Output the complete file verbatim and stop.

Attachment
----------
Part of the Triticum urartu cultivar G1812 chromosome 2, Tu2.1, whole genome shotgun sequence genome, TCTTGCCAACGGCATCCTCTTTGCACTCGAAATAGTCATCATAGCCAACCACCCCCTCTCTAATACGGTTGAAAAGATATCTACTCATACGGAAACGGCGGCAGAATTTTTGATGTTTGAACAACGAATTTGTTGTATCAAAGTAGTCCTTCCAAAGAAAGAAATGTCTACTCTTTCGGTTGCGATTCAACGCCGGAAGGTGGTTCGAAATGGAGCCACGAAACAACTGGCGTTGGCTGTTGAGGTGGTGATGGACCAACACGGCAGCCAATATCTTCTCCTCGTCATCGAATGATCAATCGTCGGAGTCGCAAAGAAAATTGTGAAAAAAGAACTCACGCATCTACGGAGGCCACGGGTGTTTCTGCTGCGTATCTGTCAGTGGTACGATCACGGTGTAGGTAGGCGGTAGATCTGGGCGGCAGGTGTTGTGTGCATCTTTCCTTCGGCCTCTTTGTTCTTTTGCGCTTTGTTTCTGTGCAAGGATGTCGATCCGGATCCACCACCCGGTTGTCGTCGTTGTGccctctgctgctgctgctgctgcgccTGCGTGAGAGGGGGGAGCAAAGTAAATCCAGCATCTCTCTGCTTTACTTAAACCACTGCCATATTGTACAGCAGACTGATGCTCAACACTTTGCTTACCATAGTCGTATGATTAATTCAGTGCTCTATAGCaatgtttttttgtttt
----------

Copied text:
Part of the Triticum urartu cultivar G1812 chromosome 2, Tu2.1, whole genome shotgun sequence genome, TCTTGCCAACGGCATCCTCTTTGCACTCGAAATAGTCATCATAGCCAACCACCCCCTCTCTAATACGGTTGAAAAGATATCTACTCATACGGAAACGGCGGCAGAATTTTTGATGTTTGAACAACGAATTTGTTGTATCAAAGTAGTCCTTCCAAAGAAAGAAATGTCTACTCTTTCGGTTGCGATTCAACGCCGGAAGGTGGTTCGAAATGGAGCCACGAAACAACTGGCGTTGGCTGTTGAGGTGGTGATGGACCAACACGGCAGCCAATATCTTCTCCTCGTCATCGAATGATCAATCGTCGGAGTCGCAAAGAAAATTGTGAAAAAAGAACTCACGCATCTACGGAGGCCACGGGTGTTTCTGCTGCGTATCTGTCAGTGGTACGATCACGGTGTAGGTAGGCGGTAGATCTGGGCGGCAGGTGTTGTGTGCATCTTTCCTTCGGCCTCTTTGTTCTTTTGCGCTTTGTTTCTGTGCAAGGATGTCGATCCGGATCCACCACCCGGTTGTCGTCGTTGTGccctctgctgctgctgctgctgcgccTGCGTGAGAGGGGGGAGCAAAGTAAATCCAGCATCTCTCTGCTTTACTTAAACCACTGCCATATTGTACAGCAGACTGATGCTCAACACTTTGCTTACCATAGTCGTATGATTAATTCAGTGCTCTATAGCaatgtttttttgtttt